As you may or may not know kids, I sometimes describe myself as a tech boss by day and nerd hero by night.  So rightfully so tech and the internet play a pretty heavy role in my day and I spend a lot of time, as one has put it before, “absorbing the internet.”  And recently the news I’ve been absorbing has progressively meant big changes in the way software works (and I’m counting games in there too).  And change always means that people are going to be resistant to it.  And that’s not always off the mark, as a lot of stuff seems pretty anti-user these days.  We’ve seen our next-gen console manufacturers turn on us with always on DRM and talk ofhard-locking game media to consoles and user accounts in recent history.  And now, after talking about blocking games on the next Xbox console, Microsoft is riling users up in their Office line of products.
When you buy most kinds of software, according to most end user license agreements, it’s yours.  My current copy of Microsoft’s Office 2007 Pro belongs to me.  I installed on my laptop back in 2007.  Since then I’ve upgraded my laptop twice, and was well within my rights to install Office again on those replacements, which I did.  Hell, I’m using it to write this article right now.  And that’s how retail software for consumers works most of the time.  But Microsoft’s decided to abandon their existing retail model in their 2013 line.
Instead of the example I gave you above, they’re implementing a 1-license, 1-PC rule.  What that means is that if you buy a license for Microsoft Office 2013 and install it on your computer, that’s it.  Upgrade to a newer machine?  Aww I’m sorry kids, Office can’t come with you to play.  You’d have to buy another license for your next computer.  So let’s look at my personal situation with Office on my laptops above.  If this rule was in play in Office 2007, I would have have had to buy a second license for that laptop replacement, then a third license for the one I’m using now.  And Office Pro (seriously, damn my need for MS Access) will set one back about $350-400 per license.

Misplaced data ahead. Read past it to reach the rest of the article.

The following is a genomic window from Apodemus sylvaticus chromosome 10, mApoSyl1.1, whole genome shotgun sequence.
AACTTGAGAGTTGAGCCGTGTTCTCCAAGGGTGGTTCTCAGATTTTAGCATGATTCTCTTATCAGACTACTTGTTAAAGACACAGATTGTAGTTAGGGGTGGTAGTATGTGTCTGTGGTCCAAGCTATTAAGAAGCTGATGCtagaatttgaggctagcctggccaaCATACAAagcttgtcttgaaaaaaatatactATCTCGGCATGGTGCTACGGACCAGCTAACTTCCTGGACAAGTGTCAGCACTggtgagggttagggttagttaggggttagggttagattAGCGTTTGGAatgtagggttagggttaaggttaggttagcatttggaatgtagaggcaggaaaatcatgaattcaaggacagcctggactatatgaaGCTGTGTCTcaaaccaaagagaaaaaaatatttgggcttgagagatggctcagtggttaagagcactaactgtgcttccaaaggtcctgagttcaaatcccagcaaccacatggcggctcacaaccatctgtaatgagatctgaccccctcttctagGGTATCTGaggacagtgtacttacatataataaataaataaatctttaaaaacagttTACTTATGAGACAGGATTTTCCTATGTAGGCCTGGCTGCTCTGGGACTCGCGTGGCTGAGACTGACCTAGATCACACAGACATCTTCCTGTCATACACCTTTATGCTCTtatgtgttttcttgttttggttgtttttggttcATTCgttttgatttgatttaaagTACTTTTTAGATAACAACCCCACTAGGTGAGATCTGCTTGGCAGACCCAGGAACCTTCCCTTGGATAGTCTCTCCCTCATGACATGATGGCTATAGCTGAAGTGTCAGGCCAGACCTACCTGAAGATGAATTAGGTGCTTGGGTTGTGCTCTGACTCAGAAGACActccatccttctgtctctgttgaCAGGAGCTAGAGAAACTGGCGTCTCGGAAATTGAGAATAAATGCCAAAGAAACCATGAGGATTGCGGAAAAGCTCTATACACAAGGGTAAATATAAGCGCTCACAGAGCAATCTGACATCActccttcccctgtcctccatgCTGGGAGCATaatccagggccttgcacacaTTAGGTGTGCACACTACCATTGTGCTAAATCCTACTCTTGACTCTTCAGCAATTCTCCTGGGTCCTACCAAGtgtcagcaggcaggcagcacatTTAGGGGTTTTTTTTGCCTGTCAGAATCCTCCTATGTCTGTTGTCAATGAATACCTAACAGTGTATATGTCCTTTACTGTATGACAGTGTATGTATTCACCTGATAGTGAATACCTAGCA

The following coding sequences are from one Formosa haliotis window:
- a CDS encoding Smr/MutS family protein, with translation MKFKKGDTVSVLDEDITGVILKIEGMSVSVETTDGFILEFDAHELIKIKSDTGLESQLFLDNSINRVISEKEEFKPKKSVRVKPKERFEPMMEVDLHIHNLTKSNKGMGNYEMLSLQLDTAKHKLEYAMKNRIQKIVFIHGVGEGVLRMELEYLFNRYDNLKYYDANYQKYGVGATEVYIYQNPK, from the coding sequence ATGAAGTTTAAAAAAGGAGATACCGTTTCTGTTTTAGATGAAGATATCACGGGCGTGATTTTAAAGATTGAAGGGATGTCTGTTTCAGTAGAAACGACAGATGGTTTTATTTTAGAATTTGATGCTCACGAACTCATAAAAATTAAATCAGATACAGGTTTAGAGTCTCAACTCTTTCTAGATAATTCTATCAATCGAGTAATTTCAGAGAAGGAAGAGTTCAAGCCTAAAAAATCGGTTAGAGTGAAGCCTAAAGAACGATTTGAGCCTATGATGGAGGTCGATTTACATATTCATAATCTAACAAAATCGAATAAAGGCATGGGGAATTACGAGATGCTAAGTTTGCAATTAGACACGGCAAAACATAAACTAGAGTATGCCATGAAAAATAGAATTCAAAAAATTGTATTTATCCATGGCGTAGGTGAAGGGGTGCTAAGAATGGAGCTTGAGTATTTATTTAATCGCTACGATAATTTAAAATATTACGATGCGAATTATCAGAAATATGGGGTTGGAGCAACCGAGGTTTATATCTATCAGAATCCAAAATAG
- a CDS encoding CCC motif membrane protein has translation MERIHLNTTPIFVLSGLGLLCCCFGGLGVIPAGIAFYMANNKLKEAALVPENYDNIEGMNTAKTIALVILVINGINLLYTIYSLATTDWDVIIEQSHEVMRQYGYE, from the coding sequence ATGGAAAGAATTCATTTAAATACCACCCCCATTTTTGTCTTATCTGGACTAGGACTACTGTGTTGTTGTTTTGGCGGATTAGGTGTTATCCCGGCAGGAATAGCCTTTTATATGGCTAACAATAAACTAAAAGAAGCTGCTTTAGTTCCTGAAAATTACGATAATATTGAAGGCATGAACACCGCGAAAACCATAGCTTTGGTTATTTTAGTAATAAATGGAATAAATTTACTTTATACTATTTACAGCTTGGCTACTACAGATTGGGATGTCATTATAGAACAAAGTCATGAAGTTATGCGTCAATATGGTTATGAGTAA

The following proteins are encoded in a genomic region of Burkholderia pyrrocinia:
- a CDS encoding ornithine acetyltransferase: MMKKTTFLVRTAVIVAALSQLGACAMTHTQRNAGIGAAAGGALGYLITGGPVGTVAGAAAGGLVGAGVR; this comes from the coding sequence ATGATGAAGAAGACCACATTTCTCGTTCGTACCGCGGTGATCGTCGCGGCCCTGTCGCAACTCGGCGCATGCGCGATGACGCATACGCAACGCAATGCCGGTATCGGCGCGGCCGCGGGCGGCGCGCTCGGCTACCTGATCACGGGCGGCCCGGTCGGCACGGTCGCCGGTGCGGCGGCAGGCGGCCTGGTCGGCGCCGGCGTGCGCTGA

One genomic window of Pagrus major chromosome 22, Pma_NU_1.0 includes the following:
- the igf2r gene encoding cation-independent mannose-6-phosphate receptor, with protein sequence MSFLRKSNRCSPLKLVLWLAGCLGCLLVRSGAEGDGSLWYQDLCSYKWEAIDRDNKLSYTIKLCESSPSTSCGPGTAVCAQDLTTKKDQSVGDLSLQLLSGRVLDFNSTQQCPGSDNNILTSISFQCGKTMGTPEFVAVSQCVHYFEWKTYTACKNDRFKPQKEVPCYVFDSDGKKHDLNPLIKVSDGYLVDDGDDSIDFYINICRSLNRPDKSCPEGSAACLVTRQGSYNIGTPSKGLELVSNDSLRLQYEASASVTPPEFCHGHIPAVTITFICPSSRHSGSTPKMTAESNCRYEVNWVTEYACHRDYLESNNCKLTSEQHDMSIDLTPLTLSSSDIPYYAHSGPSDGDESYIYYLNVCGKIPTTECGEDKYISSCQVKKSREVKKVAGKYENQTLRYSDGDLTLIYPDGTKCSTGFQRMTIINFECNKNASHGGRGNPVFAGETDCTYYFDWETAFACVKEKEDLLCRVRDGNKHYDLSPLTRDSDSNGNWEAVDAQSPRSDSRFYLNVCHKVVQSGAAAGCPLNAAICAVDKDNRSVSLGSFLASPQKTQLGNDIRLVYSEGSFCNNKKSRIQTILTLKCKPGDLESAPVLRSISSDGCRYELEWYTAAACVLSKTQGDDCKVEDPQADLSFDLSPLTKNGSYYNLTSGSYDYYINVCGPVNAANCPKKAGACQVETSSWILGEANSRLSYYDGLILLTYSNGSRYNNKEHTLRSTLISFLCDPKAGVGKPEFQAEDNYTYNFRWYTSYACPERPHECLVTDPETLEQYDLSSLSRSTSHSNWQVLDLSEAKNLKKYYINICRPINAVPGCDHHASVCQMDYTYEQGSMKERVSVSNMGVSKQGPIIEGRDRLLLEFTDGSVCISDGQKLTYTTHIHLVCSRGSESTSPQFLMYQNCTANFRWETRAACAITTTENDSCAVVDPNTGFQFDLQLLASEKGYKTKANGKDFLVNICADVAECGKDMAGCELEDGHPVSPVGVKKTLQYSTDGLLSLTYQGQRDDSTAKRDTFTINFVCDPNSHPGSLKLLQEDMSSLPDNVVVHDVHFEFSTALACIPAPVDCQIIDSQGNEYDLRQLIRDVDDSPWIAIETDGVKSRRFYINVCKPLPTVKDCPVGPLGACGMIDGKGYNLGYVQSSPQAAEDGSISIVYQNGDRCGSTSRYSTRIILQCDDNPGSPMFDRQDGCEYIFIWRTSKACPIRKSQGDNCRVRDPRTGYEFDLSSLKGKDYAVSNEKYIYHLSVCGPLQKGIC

That’s over a thousand bones, brah.
ComputerWorld confirmed this with Microsoft, so there’s not exactly room for speculation on whether or not this’ll “actually happen.”  But the reallyscary part is how Microsoft responded when they were asked about replacing a broken laptop.  They didn’t note it as an exception.  They didn’t say “Naw man, we wouldn’t do that to you!”  They said the two words that lead me to believe the worst case scenario is probably true – “No comment.”  Well damn.  And with all the tech and software they have across their portfolios, they definitely have the means to enforce that.
Let’s look at the direction Microsoft is going – everything is moving from boxed software to cloud and online services, and everything is ruled through the Microsoft ID.  Microsoft ID’s link up with Xbox Live accounts, and the next Xbox will stream games with an always-on connection.  Not only the Xbox, but Windows 8 integrates a Windows Live ID to link itself into every part of the OS and your digial world.  And they love convincing you to use SkyDrive.  It would be extremely easy for them to map an activated license key to a Microsoft ID, with an “install count” or “activation count” attached to it, leaving users with little recourse.
In that same line of thought, it looks like Microsoft is pushing their online and cloud based agenda, and through this move are trying to get people to start using their subscription-based Office 365.  Instead of buying licenses for every machine you need to install your retail copy on, the user signs up subscription style, paying $99 per year to use the cloud based office service.  Given my laptop scenario above over 7 years, the subscription plan would have only costed me $700 instead of over $1,000.  So it sounds pretty good compared to the 1 copy / 1 PC version right?  Well, not really.  Assuming that you do in fact buy a copy of Office whenever you upgrade your PC or whenever a new version of Office comes out, sure, the subscription might save you money.  But going back to my laptop scenario, here’s what my cash outlay options are/were:
  • If 1 license / 1 PC was in effect back then : $1200 ($399 x 3 laptops)
  • If subscription was in effect back then: $700 ($99 per year for 7 years)
  • What the actual cost was: $400 (1 copy of Office 2007 used over and over)
Why?  Because I don’t buy every single new version of Office that comes out.  One one machine I’m still happily using Office 2003, as I have been for a decade.  I own zero copies of Office 2010.  And the same is going to be true with a lot of people and a lot of small to midsize businesses.  Office 2003 will be used up until the last day in April 2014 when it’s no longer supported, because that means $400 per user can last for 10 years.  And $40 per year is far cheaper than any current option Microsoft offers.  So there do exist a number of scenarios where this will hurt the user.  Ideally I would buy a copy of Office 2013 Pro, and run it for another decade.
Because I’m a user, not a revenue stream with a face.
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Author and creator of Technical Fowl. IT/Tech hero. Jiu Jitsu purple belt. Enjoying the venn diagram intersection of tech, gaming, business, and politics.

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About Tushar

Author and creator of Technical Fowl. IT/Tech hero. Jiu Jitsu purple belt. Enjoying the venn diagram intersection of tech, gaming, business, and politics.


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